Blackhawks lock up backup goaltender with signing of Cam Ward

Blackhawks lock up backup goaltender with signing of Cam Ward

The Blackhawks secured their backup goaltender for next season by officially inking Cam Ward to a one-year deal on Sunday. It's reportedly worth $3 million and includes a full no-trade clause, according to TSN's Bob McKenzie.

It was the first signing of the day for the Blackhawks, which shows you just how much they prioritized that position this offseason.

"Cam was someone we talked to right away when the period opened up to interview players," Blackhawks general manager Stan Bowman said. "A couple things. First off, he's obviously got the experience. That's an important factor with somebody that has a pedigree of winning and being able to handle that load if need be. Obviously we're not expecting him to have to carry the load for us. But we do think it's nice knowing that you have a goaltender in Cam that's played a lot of hockey.

"At this point in his career, he's still able to play quite a bit and I think it forms a really nice tandem between him and Corey [Crawford]. At the end of the day, I think you need to have two proven goaltenders if you want to have a realistic chance. We still have good depth at goaltending. Looking at all the teams that had success, you use 3-4 goalies a year.

"You can't just get by with one or two. We still have a lot of younger guys growing in that role. But with Cam, he brings some experience in the role, and I think as you get older sometimes your role changes from being a number one to being a 1A or a 2. Cam has shown the ability to transition into that and still be an effective goalie."

Ward is coming off a season in which he compiled a 23-14-4 record with a 2.73 goals against average, .906 save percentage and two shutouts in 43 appearances with the Carolina Hurricanes.

The 34-year-old netminder has started at least 40 games in 10 of his 13 NHL seasons, so he's certainly capable of handling a heavy workload if needed. And with the uncertainty regarding Crawford — despite the team's consistent belief he'll be ready by training camp — it's not out of the question.

"I’m definitely going into it with the mindset that I’m there to support Corey," Ward said. "I think very highly of Corey as a goaltender. I look forward to meeting him and being a partner with him. Certainly, I’m in that support role that when called upon I will try to do the best I can to help contribute and get wins for the hockey club just like Corey will be doing at the same time.

"Looking forward to meeting everybody with the coaching staff and kind of get an idea but the sense is that I’m definitely there to be supportive of Corey and play when called upon."

Ward hasn't played in the postseason since 2009, but did win a Stanley Cup with Carolina as a rookie in 2006 and won the Conn Smythe. 

His underlying numbers haven't been great towards the latter stages of his career, though.

Over the last five seasons, Ward's goals saved above average — a metric that measures goals allowed below the expectation based on shot danger faced — at even strength is minus-40.73, according to That ranks dead last out of the 165 eligible goaltenders during that span.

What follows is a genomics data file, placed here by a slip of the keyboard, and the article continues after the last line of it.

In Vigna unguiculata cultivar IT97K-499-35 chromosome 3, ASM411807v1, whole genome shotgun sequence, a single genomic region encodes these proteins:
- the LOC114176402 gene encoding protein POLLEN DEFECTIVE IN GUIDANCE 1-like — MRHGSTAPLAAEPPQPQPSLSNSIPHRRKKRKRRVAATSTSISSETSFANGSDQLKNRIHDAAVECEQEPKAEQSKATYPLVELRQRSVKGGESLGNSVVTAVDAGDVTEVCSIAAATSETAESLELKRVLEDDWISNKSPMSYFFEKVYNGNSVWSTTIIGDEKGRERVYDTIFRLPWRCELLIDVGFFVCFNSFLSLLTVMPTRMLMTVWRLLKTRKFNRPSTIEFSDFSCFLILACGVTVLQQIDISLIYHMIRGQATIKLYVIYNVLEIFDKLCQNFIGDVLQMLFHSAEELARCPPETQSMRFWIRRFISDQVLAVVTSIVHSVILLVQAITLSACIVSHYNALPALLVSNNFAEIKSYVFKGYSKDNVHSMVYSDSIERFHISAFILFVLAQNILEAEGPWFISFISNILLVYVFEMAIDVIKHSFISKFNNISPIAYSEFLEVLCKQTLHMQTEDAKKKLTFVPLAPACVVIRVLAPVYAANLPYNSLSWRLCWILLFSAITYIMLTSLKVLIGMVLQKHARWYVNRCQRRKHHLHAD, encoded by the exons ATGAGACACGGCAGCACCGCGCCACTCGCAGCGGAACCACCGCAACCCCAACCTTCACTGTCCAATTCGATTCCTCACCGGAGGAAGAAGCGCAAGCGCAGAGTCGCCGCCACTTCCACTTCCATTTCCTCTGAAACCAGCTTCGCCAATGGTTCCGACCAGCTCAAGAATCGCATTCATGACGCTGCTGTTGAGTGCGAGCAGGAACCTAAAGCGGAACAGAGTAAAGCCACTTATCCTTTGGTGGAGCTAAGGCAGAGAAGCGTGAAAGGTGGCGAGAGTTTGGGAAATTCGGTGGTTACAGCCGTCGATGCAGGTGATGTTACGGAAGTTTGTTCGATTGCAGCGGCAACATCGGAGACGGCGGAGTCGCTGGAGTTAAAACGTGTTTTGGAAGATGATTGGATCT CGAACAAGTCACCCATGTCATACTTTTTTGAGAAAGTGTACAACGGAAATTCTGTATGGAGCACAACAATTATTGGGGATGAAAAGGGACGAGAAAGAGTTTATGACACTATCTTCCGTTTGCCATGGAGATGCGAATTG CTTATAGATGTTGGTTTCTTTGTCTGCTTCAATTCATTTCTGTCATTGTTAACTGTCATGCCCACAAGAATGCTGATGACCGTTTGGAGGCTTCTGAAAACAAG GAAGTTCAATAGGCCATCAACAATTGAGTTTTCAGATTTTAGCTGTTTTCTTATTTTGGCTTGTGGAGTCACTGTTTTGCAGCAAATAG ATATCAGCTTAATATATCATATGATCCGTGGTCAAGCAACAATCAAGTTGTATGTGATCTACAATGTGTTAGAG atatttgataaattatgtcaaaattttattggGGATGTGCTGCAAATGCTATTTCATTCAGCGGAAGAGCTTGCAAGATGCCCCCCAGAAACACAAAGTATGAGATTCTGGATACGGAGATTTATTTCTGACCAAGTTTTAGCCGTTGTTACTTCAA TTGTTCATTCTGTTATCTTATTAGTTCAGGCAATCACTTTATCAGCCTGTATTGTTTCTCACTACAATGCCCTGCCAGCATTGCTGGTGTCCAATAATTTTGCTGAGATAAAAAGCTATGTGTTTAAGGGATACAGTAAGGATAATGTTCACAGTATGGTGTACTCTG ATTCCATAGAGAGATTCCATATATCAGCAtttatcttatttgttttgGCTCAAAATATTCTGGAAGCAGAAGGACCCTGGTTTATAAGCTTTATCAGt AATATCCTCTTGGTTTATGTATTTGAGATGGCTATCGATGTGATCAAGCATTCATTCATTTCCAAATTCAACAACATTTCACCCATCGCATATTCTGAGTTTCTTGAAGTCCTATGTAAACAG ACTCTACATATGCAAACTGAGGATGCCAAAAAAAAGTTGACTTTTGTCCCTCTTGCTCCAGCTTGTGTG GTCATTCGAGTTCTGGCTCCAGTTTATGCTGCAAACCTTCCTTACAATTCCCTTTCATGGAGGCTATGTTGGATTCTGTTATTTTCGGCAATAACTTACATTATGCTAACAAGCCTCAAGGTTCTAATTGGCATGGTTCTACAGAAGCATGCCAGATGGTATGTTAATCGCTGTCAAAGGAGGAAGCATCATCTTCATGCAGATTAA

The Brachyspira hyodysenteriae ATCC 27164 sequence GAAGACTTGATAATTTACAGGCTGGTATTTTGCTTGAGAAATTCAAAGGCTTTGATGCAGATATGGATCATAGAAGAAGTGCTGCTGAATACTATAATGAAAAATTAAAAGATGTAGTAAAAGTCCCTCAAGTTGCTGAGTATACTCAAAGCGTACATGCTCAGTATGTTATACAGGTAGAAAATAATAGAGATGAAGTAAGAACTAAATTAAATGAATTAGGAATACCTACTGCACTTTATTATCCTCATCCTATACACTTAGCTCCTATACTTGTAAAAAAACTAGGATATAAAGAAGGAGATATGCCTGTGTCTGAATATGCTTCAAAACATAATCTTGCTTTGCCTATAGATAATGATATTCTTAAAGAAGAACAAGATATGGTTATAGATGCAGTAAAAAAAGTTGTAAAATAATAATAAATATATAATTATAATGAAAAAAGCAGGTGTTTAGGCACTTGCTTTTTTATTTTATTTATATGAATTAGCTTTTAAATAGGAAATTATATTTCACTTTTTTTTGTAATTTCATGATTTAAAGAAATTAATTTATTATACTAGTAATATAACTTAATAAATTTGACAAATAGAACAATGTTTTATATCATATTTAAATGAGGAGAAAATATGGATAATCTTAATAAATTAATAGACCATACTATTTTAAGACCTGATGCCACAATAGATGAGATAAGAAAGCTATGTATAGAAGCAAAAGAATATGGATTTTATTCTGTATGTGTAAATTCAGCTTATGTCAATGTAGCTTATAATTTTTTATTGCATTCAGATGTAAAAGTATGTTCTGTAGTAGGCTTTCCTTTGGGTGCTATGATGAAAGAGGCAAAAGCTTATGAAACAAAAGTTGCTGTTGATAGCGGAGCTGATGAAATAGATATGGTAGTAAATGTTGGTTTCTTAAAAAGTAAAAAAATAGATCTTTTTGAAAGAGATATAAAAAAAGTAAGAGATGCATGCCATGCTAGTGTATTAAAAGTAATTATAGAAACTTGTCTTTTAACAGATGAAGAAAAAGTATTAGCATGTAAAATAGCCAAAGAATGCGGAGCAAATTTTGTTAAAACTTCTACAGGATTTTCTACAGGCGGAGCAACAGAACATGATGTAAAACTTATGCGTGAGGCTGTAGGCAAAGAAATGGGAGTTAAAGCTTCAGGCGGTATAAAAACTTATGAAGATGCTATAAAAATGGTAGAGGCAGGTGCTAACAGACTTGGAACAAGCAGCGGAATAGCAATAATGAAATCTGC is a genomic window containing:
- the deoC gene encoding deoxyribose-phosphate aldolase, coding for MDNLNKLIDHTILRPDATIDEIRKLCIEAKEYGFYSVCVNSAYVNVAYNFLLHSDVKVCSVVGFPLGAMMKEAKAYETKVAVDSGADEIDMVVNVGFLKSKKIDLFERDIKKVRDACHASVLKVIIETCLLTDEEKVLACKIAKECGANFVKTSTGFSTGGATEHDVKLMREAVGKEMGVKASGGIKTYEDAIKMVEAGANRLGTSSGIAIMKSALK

Sure, there may have been better options on the market. But Carter Hutton is heading to Buffalo to become a starter and is getting paid like it (three years, $2.75 per year). Jonathan Bernier has higher upside, but he battled three separate injuries over the final two months of last season, one of which was a concussion, so there's too much risk there for a Blackhawks team that can't afford to go through that kind of situation again at the goaltending position.

And if there was real concern about Crawford's health, the Blackhawks likely would've signed somebody for more than a year. This tells us they merely want to make sure their backup is capable of starting 30 games or so and can give the Blackhawks a chance to win on Crawford's off days.

In a limited role and less pressure to perform on a starter-type contract, Ward could be a decent fit for the Blackhawks while Collin Delia and Anton Forsberg continue to develop in the American Hockey League with the Rockford IceHogs.

"I think you learn a lot," Ward said. "In our position a lot of it has to do with the mentality of the position and to be able to deal with the highs and lows. And certainly when I look throughout my career there has been just that, a lot of highs and a lot of lows. So there isn’t much that I haven’t experienced. You learn from it and you challenge yourself. I think I’m better because of it. It’s helped mold the goaltender and the person that I am today. 

"The bottom line is you play to win hockey games and that’s going to be my focus and doing everything I can to help win hockey games for the Blackhawks. You have to realize that there are going to be nights that are going to be pretty and there are nights that it’s not going to be pretty. But did you win the game? That’s what matters the most to me."

Why Ryan Hartman is betting on himself going into another contract year with Predators


Why Ryan Hartman is betting on himself going into another contract year with Predators

Ryan Hartman has been through this before. Back in December of 2012, he sustained a torn labrum in his right shoulder but played through it because the Plymouth Whalers were in the middle of a playoff run. He waited until the offseason to have it surgically repaired and was cleared for contact just in time for him to attend his first training camp with the Blackhawks in September of 2013.

This time was a little different though.

Hartman had been acquired by the Nashville Predators at the trade deadline in exchange for prospect Victor Ejdsell and a 2018 first- and fourth-round pick — a hefty price to pay — in hopes of serving as an additional spark plug for a Predators team looking to load up for a second consecutive Stanley Cup run.

So when Hartman was brushed by Nathan MacKinnon along the boards, lost his footing and fell on his left shoulder late in Game 4 of the first round against Colorado, he immediately knew something was up.

"It didn't feel great at all," said Hartman, who went straight to the dressing room and had team doctors pop it back into place. "I finished the game and was able to finish playoffs in like a modified sling, which sucked to play with, but it's playoffs. It's one of those things where there are many guys playing through injuries and I was one of them."